Commissioners recognize responders in opioid fight

T-L Photo/ROBERT A. DEFRANK Belmont County Commissioners J.P. Dutton, left, Josh Meyer and Jerry Echemann, right, join Patricia Allen, associate director of the Mental Health and Recovery board, in recognizing workers and responders who continue to battle the opioid epidemic. Additional training is offered to help people in distress.

ST. CLAIRSVILLE — The mental health needs of area residents and the ongoing fight against opioid overdoses can feel like a “never-ending battle,” and local responders are being recognized.

The Belmont County Board of Commissioners heard from Patricia Allen, associate director of the Mental Health and Recovery Board for Belmont, Harrison and Monroe Counties, and recognized community members who are working on the “front lines” in the fight against Ohio’s opioid epidemic Wednesday.

She said demand for services has increased during the COVID-19 pandemic.

“Police, fire, EMT, Children’s Services, emergency room personnel — to express our appreciation for the work they are doing, and especially during COVID. They have a very challenging job, and COVID is that added layer to it. We want them to know we appreciate their work and their part in combating this epidemic,” Allen said.

“It is a major ongoing problem,” Commissioner Josh Meyer said.

Allen said her office is also offering free virtual suicide prevention training called Question, Persuade, Refer.

“Anyone who’s a frontline worker can sign up. They can go to our website. It’s about an hour and a half long and it teaches some skills to be able to talk with them and work with someone who may be feeling suicidal, expressing suicidal ideation in order to help assess them and refer them to treatment providers,” she said.

Allen said many have already called or signed up. She said assistance for a wide variety of issues is available.

There has been an increase in overdoses both statewide and in Belmont County.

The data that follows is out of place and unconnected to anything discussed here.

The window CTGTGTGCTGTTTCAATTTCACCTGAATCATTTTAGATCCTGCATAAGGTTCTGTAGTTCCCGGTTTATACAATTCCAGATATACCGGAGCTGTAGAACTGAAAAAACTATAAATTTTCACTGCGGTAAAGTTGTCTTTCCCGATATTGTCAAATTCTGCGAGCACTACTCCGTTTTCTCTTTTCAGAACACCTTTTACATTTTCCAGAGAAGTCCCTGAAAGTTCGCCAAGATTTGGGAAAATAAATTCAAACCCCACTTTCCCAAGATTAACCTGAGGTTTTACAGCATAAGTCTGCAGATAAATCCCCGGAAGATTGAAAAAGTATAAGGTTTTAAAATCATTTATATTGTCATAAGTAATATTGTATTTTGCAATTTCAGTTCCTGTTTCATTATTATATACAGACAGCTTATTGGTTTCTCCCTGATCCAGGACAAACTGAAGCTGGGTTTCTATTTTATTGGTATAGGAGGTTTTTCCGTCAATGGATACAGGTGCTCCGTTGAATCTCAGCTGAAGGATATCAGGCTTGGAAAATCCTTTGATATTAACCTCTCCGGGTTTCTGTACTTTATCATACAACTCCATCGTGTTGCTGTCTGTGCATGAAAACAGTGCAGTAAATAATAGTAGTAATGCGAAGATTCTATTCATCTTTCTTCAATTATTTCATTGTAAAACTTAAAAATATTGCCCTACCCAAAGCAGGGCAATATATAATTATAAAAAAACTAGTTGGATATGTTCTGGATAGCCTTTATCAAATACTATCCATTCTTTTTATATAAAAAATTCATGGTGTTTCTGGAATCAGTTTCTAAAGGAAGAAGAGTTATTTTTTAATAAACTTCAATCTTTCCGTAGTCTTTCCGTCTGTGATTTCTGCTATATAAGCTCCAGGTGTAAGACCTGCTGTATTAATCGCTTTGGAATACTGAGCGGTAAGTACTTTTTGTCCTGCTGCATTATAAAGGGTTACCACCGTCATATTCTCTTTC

People were particularly hard-hit during the height of the COVID-19 pandemic, mandates and lockdowns during 2020, and matters have not improved.

“Six months into the year (of 2021) in Belmont County, we had surpassed numbers from the previous year. Obviously people are still struggling with mental health issues, the isolation, the fear, just not having that sense of connection and community that they previously had. … Our senior centers had recently opened up, they’re starting to close again. That’s a serious concern. Our students are going back to school with masks again.

“We want to let people know there are services available in our community. There’s a lot of help and support,” she said, adding this includes people battling addiction, mental health issues and family members in need of support.

She said the strain of not being able to attend in-person meetings is also making an impact.

“There are virtual options, but it’s not the same as having that face-to-face connection and interaction,” she said.

Allen said there are six employees in her agency, including four full-time counselors and social workers and two part-timers.

The website is bhmboard.org. The QPR training will be held 10-11:30 a.m. Sept. 20; 11 a.m. to 12:30 p.m. Sept. 21; and 3-4:30 p.m. Sept. 24. The phone number is 740-695-9998.

In other matters, the commissioners accepted two bids to provide three fixed cascade self-contained breathing apparatus filling stations.The stations will replace the current 26-year-old ones at the Bellaire, Bethesda and Cumberland Trail fire stations. Cumberland Trail Fire Chief Tim Hall thanked the commissioners.


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